The trees at Keele
We have over 150 species of tree on campus, not counting the 240 species and varieties of Flowering Cherry! Amongst them are many of our common native species as well as some more unusual ones. So, if you can't tell a Beech from a Birch or just want to know a bit more about them then read on!
Western Red Cedar Thuja plicata
Origin: regarded as the number one resource for the native peoples of the pacific northwest of North America, it is appropriately also called the Tree of Life.
The seemingly endless uses included the famous dugout canoes, lumber for longhouses, clothing from the bark, incense, and even diapers! These beautiful trees can live to be ancient giants, growing to be over 5 meters in diameter, and reaching ages of over 1500 years. The wood is famous for being rot resistant, while the tannin rich bark resists insect invasion. The vertically fibrous bark, and unique odour of the leaves when crushed are perhaps the best way to identify this species along side other close relatives.
Preferring moist to wet soils, this tree is often found in its native habitat near streams and in the temperate rain forests. Over the years it has developed a close relationship with the pacific salmon (Oncorhycuus sp) – as the salmon come up rivers and streams to spawn, they rest in the pools created by the downed cedar logs criss-crossing the water. When the salmon die and decompose, their bodies carrying nutrients from the ocean contribute to the forest soils, enhancing the growth of the cedars. Contributed by Erik J. Wilson.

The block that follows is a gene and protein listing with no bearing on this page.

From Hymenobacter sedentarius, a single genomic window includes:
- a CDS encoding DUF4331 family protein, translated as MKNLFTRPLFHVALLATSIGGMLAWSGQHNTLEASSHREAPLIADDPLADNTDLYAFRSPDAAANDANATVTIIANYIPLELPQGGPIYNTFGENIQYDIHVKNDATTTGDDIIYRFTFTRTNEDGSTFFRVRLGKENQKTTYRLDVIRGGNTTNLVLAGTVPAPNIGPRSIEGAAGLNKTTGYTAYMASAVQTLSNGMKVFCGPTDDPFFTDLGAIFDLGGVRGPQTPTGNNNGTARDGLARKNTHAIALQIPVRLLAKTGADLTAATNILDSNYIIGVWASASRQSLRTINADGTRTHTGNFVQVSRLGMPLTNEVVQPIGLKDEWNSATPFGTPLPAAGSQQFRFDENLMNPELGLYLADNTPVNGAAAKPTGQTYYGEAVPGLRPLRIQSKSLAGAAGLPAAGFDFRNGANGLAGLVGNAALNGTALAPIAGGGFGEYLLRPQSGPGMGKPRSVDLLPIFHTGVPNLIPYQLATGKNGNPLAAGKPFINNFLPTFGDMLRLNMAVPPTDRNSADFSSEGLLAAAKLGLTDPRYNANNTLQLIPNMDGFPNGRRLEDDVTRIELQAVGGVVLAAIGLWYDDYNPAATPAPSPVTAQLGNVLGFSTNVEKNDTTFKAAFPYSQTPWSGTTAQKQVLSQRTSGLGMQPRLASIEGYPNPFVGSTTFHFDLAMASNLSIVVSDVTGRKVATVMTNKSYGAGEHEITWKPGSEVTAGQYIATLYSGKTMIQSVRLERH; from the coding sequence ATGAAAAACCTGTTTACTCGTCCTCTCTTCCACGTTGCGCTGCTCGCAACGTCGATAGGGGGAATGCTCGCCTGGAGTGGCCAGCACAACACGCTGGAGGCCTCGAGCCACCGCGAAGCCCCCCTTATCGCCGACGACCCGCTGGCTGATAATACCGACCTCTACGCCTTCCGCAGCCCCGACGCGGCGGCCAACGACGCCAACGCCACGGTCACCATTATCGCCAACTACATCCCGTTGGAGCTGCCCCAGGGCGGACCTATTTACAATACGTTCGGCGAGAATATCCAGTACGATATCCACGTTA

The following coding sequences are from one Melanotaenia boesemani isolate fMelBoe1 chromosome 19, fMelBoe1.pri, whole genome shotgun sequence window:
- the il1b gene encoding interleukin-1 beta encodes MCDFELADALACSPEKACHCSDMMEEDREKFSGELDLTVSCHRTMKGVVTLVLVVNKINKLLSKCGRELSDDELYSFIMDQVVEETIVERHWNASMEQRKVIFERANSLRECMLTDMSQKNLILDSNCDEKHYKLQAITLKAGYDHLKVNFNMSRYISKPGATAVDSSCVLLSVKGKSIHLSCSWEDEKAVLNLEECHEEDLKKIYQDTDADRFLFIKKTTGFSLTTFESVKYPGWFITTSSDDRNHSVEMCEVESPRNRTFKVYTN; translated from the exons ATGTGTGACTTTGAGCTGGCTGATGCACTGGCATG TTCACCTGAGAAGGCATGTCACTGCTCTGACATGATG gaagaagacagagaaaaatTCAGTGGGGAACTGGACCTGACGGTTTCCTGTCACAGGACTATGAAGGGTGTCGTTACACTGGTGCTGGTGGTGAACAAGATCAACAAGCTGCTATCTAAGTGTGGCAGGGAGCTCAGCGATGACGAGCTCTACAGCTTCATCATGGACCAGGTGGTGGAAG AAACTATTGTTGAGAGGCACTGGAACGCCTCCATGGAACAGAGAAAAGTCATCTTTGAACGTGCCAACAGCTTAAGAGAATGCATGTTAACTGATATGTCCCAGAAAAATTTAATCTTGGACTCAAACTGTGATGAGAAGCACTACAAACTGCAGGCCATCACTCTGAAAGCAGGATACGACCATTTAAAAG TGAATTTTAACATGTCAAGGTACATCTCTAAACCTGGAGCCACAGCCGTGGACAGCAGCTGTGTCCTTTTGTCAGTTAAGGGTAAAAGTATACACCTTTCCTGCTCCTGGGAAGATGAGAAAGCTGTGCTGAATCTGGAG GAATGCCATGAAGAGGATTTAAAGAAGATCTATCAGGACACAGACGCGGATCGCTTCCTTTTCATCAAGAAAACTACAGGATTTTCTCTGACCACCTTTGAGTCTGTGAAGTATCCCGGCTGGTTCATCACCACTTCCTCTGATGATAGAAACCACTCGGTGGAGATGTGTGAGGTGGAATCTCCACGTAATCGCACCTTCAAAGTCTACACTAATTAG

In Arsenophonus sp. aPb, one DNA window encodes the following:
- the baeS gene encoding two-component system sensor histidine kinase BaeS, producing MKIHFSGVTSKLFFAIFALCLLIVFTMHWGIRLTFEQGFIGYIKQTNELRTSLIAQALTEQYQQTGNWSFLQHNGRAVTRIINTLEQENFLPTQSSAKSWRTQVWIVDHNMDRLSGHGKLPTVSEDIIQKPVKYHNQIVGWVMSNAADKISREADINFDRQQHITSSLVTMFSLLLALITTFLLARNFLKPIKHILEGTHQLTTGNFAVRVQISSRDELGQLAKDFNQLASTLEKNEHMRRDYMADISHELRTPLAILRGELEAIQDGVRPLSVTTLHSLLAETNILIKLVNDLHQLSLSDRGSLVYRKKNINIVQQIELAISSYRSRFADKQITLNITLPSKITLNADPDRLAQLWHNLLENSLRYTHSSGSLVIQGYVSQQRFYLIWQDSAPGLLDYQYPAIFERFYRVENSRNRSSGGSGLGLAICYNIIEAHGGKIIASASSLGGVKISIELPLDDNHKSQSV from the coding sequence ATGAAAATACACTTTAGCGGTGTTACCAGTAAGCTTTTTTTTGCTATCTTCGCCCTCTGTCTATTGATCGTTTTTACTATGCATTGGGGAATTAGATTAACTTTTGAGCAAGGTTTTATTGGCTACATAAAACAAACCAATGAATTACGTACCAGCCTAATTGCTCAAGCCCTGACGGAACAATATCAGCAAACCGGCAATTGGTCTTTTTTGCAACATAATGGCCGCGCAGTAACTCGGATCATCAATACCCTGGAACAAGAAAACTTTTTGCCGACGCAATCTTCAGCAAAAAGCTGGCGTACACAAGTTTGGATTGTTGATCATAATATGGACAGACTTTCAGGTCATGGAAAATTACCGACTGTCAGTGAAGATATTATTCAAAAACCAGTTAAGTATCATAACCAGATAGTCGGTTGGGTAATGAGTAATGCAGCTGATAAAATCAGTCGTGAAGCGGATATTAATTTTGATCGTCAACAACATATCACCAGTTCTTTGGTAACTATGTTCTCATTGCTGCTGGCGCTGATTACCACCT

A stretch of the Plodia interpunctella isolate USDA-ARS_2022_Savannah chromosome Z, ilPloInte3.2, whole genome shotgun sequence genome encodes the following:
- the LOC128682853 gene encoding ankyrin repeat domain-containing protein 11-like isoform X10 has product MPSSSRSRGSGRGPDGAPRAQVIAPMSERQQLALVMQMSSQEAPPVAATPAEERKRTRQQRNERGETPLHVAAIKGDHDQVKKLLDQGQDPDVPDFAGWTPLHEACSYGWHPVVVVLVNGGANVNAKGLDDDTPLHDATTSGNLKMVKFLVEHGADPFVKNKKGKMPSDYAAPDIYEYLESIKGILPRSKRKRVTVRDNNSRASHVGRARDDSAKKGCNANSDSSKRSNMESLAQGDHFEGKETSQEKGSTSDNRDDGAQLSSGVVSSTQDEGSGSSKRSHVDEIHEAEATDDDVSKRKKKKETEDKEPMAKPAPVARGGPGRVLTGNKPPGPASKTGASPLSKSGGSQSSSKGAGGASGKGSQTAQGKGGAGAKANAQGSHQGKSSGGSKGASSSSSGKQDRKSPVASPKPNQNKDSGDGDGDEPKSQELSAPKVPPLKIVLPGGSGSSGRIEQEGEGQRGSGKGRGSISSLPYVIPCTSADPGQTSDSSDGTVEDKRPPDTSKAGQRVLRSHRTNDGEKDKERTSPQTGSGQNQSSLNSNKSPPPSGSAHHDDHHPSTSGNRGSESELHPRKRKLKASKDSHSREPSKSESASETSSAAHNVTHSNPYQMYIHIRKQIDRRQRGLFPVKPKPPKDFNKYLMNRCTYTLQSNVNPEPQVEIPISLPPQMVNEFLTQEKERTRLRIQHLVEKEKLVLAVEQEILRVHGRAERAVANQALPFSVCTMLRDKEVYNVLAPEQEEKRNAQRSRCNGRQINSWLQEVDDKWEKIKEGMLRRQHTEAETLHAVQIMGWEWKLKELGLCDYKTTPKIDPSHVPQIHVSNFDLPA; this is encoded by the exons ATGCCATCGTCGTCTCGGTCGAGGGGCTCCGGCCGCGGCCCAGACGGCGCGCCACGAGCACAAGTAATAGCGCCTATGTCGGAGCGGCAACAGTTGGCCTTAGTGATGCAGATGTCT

Introduced around 1850, it is very common as a specimen tree in parks and gardens and is also used in hedging. In forestry, it is sometimes planted under other crops such as Larch or some hardwoods
The bark is a dark red or purplish brown with ridges broken into strips and plates. The shape is conic with an erect leading shoot.
The foliage consists of flattened scales, shiney-green on the upperside (photo above left), matt green beneath with whitish suffusion (photo above). The merest touch of the leaves produces a pleasant pineapple or fruity smell.
The cones (above right) are small and oval.
The Lawson Cypress is very similar but differs in that it has a drooping leading shoot, matt foliage with a smell of parsley and rounded cones.
Location : There is a group of 3 trees with fastigiate Hornbeams near Keele Hall car-park - compartment 62m, square O9, and another by lake 2 square P12, compartment 14b.